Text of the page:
Because there are no statutory rules on the payment of overtime, it is the employee’s contract of employment which dictates how much the employee should be paid when they work hours which are over and above the normal hours which are stipulated in their contract.
There are several calculations used when paying overtime depending on when the overtime is being worked, but these are all at the discretion of the employer themselves and are set at the time the contract is entered into with the employee. It is not common for employees to receive no pay for working overtime, and most will be paid at least their normal time rate. Some of the common calculations that are used are a payment of time and a half for working on a Saturday, and this commonly rises to double time to be paid for hours worked on a Sunday. Time and a third is also frequently used. Some employers don’t offer different overtime rates according to what day is worked, and instead will increase the hourly rate offered the more hours that are worked e.g. payment will be made at normal time for the first 5 hours of overtime worked in a week, then at time and a half for the next 5 hours on top of that, then at double time where more than 10 overtime hours are worked. It is important to consider the Working Time Regulations here though, because, unless the employee has signed an ‘opt out’ form, working hours should not exceed an average of 48 per week.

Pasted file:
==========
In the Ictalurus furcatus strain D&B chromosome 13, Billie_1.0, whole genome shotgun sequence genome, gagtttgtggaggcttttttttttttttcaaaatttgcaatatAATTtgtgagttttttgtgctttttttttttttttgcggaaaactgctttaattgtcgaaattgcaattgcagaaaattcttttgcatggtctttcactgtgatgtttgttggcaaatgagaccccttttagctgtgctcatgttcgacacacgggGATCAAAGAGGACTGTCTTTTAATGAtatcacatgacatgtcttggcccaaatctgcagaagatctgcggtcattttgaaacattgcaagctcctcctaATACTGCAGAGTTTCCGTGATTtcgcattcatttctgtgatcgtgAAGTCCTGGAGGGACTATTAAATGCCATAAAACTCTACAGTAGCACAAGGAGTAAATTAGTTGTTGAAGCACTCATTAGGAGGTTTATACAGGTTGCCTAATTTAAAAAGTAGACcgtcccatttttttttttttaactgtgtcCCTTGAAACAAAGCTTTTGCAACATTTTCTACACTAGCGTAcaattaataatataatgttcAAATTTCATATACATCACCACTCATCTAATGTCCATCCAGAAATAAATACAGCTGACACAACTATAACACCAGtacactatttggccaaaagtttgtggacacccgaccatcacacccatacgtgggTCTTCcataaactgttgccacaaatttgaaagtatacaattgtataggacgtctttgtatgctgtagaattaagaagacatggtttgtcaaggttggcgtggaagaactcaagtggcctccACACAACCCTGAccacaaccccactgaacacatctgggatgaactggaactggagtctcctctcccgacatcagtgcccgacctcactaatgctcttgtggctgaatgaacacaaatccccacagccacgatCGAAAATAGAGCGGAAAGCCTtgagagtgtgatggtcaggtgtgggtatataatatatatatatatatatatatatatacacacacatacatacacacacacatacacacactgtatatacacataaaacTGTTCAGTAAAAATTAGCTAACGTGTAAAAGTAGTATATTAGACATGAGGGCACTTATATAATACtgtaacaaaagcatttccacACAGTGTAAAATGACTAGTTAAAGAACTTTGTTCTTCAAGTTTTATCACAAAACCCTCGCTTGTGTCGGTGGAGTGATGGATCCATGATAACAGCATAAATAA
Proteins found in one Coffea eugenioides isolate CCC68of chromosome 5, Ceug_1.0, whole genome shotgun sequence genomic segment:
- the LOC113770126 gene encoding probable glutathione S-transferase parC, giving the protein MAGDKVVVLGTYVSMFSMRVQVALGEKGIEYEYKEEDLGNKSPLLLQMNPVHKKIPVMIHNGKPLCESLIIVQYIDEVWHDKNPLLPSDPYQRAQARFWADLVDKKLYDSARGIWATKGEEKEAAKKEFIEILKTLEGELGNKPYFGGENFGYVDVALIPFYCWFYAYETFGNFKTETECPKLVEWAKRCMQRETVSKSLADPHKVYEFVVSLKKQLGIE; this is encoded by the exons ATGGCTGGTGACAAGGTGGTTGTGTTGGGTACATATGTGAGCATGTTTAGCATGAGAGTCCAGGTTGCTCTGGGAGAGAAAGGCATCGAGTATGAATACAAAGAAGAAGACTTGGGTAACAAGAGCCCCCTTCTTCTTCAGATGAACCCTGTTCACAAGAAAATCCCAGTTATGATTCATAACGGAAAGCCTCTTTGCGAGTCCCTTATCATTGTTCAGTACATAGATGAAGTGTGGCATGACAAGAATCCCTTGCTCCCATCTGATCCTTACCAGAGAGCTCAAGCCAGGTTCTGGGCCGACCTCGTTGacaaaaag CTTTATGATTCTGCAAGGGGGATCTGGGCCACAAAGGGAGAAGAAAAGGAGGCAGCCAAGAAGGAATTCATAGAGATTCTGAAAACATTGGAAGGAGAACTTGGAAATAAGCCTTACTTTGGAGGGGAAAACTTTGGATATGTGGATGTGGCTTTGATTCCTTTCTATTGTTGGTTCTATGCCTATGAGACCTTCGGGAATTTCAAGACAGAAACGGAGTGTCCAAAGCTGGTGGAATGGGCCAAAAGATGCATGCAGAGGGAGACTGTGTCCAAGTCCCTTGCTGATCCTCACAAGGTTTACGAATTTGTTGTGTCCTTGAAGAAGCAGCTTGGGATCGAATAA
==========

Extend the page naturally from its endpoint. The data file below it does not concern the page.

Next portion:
Whilst it is at the employer’s discretion to set the overtime rates, it is advisable to have a set rate across your entire workforce, and not to have separate rates for men and women, or separate rates for those working full time and those working part time.
There are some industries where workers are subject to separate legislation relating to overtime rates and specific advice should be taken in this regard.
For more information on overtime, please contact our Advice Line on 0844 892 2772.